Caldecott Tunnel 4th Bore
Posted by Roobs on August 10, 2010
Does Directional Traffic Congestion Affect Local Business Development?
A couple weeks ago, a friend made an interesting statement as we left an Oakland bar. He said that he did not support the 4th bore of the Caldecott Tunnel, bringing the current three 2-lane tunnels to four. He believes that the 4th bore is actually bad for Oakland business.
My friend stated that a 4th bore only benefits the reverse commute, meaning traffic headed into Contra Costa County and not Oakland. Therefore, by making it easier to get to cities like Walnut Creek, we are taking away business from Oakland. He was essentially making a direct correlation between directional traffic congestion and business development.
I thought a little about his statement and told him I disagreed and thought there was nothing terribly bad with the fourth bore project. We pretty much left it at that and I didn’t think much of it until today.
My job often requires me to travel to Martinez and Walnut Creek and I take the Caldecott Tunnel often, usually during off commute hours. I was driving by the construction taking place and thought again about my friend’s statement and realized how many factors would have to be proven in order to prove his argument.
For those who live outside of the Bay Area, the Caldecott Tunnel is a 6-lane tunnel currently made up of three 2-lane bores in the Berkeley Hills. The tunnel connects Oakland to the cities of Contra Costa County, such as Walnut Creek. The direction of the second, or middle, tunnel can be changed in an attempt to accommodate heavy traffic. However, the Caldecott Tunnel is notorious for having slow traffic during commute hours, earning it the nickname “Caldecrawl” Tunnel by its regular users.
Construction of a fourth bore began in January of 2010 with majority of funding coming from the American Recovery and Reinvestment Act (aka Obama’s stimulus package).
My Friends Argument
Again, my friend believes that by constructing a fourth tunnel and making traffic easier for commuters to get into Contra Costa County, businesses will begin to leave or simply not go to Oakland because they will chose cities like Walnut Creek or Pleasant Hill because it will now be easier to access those cities through the Caldecott Tunnel.
Here are my issues with this argument.
Currently, I can find no data that supports the idea that cities lose, retain or gain business based on ease of freeway commuter traffic alone. This is slightly different than ease of freeway access.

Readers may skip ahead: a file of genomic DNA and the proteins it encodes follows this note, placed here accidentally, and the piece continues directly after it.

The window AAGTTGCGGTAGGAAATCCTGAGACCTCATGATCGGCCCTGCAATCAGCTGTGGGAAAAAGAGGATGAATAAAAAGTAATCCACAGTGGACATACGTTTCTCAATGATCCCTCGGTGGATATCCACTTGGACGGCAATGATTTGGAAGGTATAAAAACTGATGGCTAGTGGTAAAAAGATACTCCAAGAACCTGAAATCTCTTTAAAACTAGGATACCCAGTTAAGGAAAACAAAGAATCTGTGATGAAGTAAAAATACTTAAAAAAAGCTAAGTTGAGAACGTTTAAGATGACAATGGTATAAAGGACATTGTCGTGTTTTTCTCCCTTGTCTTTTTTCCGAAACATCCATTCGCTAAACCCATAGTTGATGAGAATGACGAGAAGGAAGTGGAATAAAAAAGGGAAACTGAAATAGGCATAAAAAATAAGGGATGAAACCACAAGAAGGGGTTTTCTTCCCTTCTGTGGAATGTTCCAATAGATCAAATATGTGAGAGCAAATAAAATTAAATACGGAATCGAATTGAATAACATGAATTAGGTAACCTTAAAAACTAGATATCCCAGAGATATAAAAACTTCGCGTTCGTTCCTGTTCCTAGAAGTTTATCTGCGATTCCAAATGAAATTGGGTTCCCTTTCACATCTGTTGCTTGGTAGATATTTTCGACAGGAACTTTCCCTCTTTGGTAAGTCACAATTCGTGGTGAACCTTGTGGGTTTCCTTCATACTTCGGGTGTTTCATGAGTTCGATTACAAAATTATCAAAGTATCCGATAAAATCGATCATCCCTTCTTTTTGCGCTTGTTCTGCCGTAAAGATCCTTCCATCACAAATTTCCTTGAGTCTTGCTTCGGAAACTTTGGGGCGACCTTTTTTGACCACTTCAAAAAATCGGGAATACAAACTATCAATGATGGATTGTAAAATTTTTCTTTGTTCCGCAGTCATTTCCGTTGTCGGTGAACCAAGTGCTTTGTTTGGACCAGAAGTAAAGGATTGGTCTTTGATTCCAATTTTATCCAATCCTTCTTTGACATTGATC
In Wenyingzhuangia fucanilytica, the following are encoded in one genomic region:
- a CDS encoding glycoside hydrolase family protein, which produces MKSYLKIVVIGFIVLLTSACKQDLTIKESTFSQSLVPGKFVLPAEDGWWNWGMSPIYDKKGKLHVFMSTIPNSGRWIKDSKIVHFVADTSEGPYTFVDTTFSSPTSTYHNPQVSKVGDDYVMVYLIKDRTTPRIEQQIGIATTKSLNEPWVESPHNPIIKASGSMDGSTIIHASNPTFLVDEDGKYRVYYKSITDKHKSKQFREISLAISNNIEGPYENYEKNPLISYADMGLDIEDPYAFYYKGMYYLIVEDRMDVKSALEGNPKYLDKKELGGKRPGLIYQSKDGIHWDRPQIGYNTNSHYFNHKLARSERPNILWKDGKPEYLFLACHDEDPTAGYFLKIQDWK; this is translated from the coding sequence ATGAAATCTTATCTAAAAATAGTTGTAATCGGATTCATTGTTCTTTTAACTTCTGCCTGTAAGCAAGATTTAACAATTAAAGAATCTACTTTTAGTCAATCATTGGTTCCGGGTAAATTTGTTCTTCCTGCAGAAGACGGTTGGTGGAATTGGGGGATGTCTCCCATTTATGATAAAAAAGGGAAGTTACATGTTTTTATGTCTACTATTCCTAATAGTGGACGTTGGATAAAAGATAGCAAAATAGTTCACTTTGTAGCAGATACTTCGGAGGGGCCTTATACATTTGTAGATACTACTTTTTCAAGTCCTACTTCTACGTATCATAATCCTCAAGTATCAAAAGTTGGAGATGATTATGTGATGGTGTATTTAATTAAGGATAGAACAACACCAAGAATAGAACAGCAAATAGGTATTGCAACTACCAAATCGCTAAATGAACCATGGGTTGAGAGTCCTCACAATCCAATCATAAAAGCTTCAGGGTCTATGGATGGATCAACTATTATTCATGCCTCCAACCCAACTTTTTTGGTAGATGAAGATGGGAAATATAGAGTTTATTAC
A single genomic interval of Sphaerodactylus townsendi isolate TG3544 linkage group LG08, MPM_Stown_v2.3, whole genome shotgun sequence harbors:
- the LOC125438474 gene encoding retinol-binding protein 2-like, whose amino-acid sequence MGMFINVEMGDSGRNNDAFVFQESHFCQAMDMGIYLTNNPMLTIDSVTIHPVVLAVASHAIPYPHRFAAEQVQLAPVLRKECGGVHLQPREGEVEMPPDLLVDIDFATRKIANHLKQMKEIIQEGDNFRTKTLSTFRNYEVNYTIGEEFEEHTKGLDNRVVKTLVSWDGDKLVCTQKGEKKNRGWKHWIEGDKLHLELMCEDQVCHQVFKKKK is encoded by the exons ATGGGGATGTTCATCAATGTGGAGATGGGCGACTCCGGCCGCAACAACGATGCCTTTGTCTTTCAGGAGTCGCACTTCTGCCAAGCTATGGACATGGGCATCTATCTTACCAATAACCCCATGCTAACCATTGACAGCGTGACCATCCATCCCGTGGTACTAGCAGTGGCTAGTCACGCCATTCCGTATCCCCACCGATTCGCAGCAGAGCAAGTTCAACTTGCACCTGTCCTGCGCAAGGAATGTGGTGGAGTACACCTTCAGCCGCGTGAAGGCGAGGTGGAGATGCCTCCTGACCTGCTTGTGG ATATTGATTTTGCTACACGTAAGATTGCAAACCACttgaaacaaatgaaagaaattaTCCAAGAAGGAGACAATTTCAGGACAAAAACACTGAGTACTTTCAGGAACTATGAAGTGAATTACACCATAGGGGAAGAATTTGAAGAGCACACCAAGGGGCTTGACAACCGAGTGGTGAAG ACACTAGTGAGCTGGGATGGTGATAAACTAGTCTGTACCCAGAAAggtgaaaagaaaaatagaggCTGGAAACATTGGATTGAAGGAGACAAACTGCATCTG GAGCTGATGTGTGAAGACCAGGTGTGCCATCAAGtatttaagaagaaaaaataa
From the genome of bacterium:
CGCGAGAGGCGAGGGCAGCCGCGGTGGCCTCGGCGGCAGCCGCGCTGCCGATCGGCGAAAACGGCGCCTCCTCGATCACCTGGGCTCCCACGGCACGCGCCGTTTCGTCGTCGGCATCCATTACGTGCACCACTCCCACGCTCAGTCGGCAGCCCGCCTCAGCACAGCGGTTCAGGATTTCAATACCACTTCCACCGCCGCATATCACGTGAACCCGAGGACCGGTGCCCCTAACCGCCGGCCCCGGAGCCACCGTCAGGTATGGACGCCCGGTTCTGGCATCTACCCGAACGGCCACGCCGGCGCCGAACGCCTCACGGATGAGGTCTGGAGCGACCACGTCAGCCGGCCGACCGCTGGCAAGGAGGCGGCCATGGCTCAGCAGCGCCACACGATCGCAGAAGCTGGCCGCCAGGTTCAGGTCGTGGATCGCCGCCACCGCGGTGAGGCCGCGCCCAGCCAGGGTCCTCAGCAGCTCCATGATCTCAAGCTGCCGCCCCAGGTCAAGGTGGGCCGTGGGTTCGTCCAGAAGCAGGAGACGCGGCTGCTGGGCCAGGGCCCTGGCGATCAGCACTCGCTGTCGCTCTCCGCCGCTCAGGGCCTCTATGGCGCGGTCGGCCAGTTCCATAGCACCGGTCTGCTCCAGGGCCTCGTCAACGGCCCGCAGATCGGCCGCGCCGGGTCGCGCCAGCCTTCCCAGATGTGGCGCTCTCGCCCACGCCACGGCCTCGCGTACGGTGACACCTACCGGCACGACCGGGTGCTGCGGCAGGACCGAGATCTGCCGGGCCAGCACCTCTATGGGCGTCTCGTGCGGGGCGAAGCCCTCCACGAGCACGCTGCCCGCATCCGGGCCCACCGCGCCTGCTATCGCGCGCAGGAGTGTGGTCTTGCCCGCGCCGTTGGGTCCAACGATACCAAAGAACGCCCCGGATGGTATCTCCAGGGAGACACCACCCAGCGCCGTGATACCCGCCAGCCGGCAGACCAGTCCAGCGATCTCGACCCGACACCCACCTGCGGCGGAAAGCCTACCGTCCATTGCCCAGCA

Sure, the ease of freeway access is a benefit to business. The easier access your business has to a freeway, the more potential customers you have access to and the easier it is for your workers to travel to work. This is more true to industrial areas who require easy freeway access for trucks to freight goods across the region and country.
The problem with this part is that the 4th bore of the Caldecott Tunnel is not really increasing access to a freeway, either in Oakland or in Contra Costa County. Despite my friend’s insistence, this 2-lane tunnel does not really qualify as an “additional” freeway. Especially when you consider the fact that SR-24 on both ends of the tunnel is 8-lanes while the tunnel currently only accommodates 6-lanes of traffic. This is not at all like the freeway expansion going on in Orange County (which I oppose). There is no new I-x80 cutting through either Downtown Oakland or Contra Costa County and they are not increasing the lanes on the entirety of SR-24. Access to the freeway and capacity remain the same in every city.
Even if it was true…
Even if we were to say that it is true that there is a direct correlation between the ease of commuter freeway traffic and local business growth, you would need to prove several other factors have less of an affect on local business growth than traffic congestion.
For example, if this was true, then the current design of the new eastern span of the Bay Bridge would also be bad for Oakland. This is because the current design of the new bridge eliminates one lane of traffic in both directions compared to the new span. The current span has five lanes of traffic in each direction and the new span will only have four. The commute into Oakland will be bottlenecked at Treasure Island as traffic merges into less lanes.